they can't be diagnosed as having Munchausen or another factitious… I hope I said that
right Or another facticious disorder because, again,
it is in itself a mental illness.
It should also not be confused with Hypochondriasis or somatic illnesses, which is the expression
of mental phenomena as physical symptoms (eg. you worry so much about whether you're going
to have a heart attack that your body then gives you the symptoms of a heart attack)
because people with those conditions genuinely believe that they are ill
- and they are, they didn't MAKE those symptoms happen.
Whereas people with factitious disorders are aware that they are not actually unwell.
So why did this news upset me so much? Why did it hurt me?
Because even though I'd spent days fighting off the need to call an ambulance, even though
to me getting medical attention is actively repulsive, even though I have a genetic disability
that can be easily proven and seen…
[whisper] I'm still scared someone will say I'm faking.
Why do you think I was so nervous to make a video about my diagnosis having been changed?
I was diagnosed with a connective tissue disorder, I'm still diagnosed with a connective tissue
disorder… it's really a very marginal difference. But would having more than one
thing wrong with me mean people would think I was faking? Well... it's actually incredibly
common for people to have more than one illness or disability. Your body is a very delicate
system that's constantly balancing itself out, once one thing goes wrong it's common
for another to go too.
Plus EDS is EXACTLY the type of confusing connective tissue disorder that comes with
a whole load of symptoms like loose joints, muscle fatigue, growths, heart valve problems,
degenerative joint disease, chronic pain and, often, mast cell disease, which essentially
gives you allergic responses to a whole range of things but can be completely different
at different times based on inflammation and the levels of histamine.
It's a whole thing.
EDS sounds so weird but yet it's real. Disorderly collagen affects every system in your body.
One of the main reasons that Jameela was accused of 'faking' was because she said she was
born allergic to peanuts but grew out of it… which 20 to 25% of people with a peanut allergy
do anyway AND which is quite common with Mast Cell Disease.
I can eat gluten free bread some days.
And then the next day I can eat a slice from the same loaf and have a reaction.
Is that annoying? Yes
Do I wish it would stop? Yes.
I'm going to talk more about EDS in a video on Friday but let's break down 'how to
tell if a disabled person is faking':
- resist rolling your eyes.
Firstly, why do you care?
I get that disabled people are interesting, we're
generally fabulous and sassy, but we can't help it.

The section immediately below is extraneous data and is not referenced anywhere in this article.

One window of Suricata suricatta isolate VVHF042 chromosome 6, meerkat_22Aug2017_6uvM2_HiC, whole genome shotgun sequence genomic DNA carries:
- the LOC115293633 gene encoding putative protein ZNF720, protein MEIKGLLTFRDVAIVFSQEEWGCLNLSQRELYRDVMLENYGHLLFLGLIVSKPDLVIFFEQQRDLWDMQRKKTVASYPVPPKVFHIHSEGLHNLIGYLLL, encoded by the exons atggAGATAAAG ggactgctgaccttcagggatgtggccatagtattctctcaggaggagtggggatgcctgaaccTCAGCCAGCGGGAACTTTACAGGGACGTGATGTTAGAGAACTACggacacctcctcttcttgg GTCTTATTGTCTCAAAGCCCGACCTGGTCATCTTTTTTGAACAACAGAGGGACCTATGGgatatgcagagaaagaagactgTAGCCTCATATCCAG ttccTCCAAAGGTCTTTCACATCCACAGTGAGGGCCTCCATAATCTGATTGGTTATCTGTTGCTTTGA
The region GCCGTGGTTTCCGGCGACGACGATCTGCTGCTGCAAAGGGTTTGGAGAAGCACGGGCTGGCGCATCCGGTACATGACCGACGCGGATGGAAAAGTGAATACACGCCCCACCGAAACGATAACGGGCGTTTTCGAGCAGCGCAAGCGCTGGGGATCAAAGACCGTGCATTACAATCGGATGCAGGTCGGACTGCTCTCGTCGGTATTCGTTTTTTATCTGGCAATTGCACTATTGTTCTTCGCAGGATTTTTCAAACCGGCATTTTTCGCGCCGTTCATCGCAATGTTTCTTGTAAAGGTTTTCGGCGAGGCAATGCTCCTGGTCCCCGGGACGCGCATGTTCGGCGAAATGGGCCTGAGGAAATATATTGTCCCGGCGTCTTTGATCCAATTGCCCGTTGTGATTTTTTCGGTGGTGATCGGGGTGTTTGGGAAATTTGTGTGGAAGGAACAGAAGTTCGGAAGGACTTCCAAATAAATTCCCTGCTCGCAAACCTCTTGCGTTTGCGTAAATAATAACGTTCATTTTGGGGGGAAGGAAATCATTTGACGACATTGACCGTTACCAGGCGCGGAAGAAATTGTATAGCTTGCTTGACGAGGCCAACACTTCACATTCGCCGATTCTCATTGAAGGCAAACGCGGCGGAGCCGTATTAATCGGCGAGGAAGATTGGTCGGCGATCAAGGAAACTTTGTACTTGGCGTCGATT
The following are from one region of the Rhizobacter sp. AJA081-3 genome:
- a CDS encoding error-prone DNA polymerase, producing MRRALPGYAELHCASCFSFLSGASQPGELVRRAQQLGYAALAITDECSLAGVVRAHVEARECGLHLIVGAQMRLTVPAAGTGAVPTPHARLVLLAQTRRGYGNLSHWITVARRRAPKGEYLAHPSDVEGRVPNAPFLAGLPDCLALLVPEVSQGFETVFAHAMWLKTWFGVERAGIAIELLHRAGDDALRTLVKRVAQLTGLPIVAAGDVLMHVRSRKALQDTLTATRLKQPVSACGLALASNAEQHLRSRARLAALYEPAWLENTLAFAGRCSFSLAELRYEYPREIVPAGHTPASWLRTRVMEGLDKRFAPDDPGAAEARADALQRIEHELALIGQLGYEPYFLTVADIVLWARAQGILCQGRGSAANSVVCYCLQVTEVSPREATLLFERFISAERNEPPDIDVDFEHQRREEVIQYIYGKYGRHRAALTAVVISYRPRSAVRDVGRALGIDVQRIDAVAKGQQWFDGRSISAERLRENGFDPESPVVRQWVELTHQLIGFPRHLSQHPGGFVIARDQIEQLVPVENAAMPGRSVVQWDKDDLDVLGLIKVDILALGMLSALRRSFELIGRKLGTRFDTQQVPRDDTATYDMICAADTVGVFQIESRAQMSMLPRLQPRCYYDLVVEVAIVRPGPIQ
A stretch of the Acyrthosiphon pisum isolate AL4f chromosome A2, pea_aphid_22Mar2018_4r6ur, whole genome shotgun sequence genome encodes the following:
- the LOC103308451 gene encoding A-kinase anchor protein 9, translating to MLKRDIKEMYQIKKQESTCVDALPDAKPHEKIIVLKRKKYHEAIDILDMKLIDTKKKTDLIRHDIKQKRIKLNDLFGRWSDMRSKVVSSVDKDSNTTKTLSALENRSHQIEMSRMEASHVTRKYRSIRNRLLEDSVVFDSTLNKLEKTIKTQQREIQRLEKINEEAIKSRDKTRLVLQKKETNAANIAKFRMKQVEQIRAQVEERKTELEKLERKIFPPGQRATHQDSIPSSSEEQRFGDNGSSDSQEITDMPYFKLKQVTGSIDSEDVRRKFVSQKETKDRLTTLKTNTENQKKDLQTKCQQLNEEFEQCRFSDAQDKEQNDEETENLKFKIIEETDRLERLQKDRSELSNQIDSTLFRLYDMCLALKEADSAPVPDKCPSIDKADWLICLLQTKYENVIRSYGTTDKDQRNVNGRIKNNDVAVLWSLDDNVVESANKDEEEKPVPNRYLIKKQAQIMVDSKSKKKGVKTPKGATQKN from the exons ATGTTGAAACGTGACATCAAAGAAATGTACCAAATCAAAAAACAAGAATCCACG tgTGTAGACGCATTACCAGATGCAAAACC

If the intention is that by weeding out 'fakers' it's stopping them from taking the place
of someone who 'actually needs it' then… no. That's… that's not how humans work.
There aren't a set number of disabled people allowed to be in society at any one time and
the rest of us are kept in a cage. You're not creating a positive and 'freeing'
someone. You're just perpetuating a negative.
And it's impossible to tell how ill or disabled someone is just by looking at them- even doctors
can't tell without running multiple tests. And often not even then! Take a look at the
comments on my 'I was misdiagnosed' video: so many people who were told by their doctor
that they were 'fine' only to find out later that they'd had cancer the whole time!
Or a genetic heart defect since birth but no doctor had ever listened to them!
See, if even doctors don't always get it right, how can a random stranger who has never
met someone, only seen them through the internet and put together a lot of third hand information?
Look, I get that maybe some of the things she's said are inconsistent but (A) EDS
is a remarkably inconsistent condition and (B) it's not that odd for two people witnessing
the same number of bees to remember it differently when one of those people is pretty chill about
bees and the other is deathly allergic and (C) most of these retellings are coming from
interviews and thus via different journalists and editors who will say things differently.
- also can we just discuss how brain fog is a thing? I can't remember precise things
about my own timeline and that gets better or worse based on how tired or in pain I am.
Being mean to 'fake' disabled people doesn't make you an ally or a hero to 'real' disabled
people.
Added to that, it's near impossible to get accurate facts from an interview. In one interview
Jamila spoke about being bed bound for two years and having to use a zimmer frame
- same, same.
But in another interview they recorded that she was bed bound for one year and had to
use a wheelchair.
This seemed to confuse her online attacker but I think we can all agree it's not that
complex, it's just two interviewers picking out the part of a story that is most interesting
to them.
I say that I was 'bed bound for two years' but obviously that doesn't mean it was consistently
awful [triumphant music] and then on day 730 I immediately stood up and was 100% better.
[beat]
It's like climbing a hill with ups and downs. The first year was the worst. During that
time I used both a wheelchair and a zimmer frame. Which of those aids you personally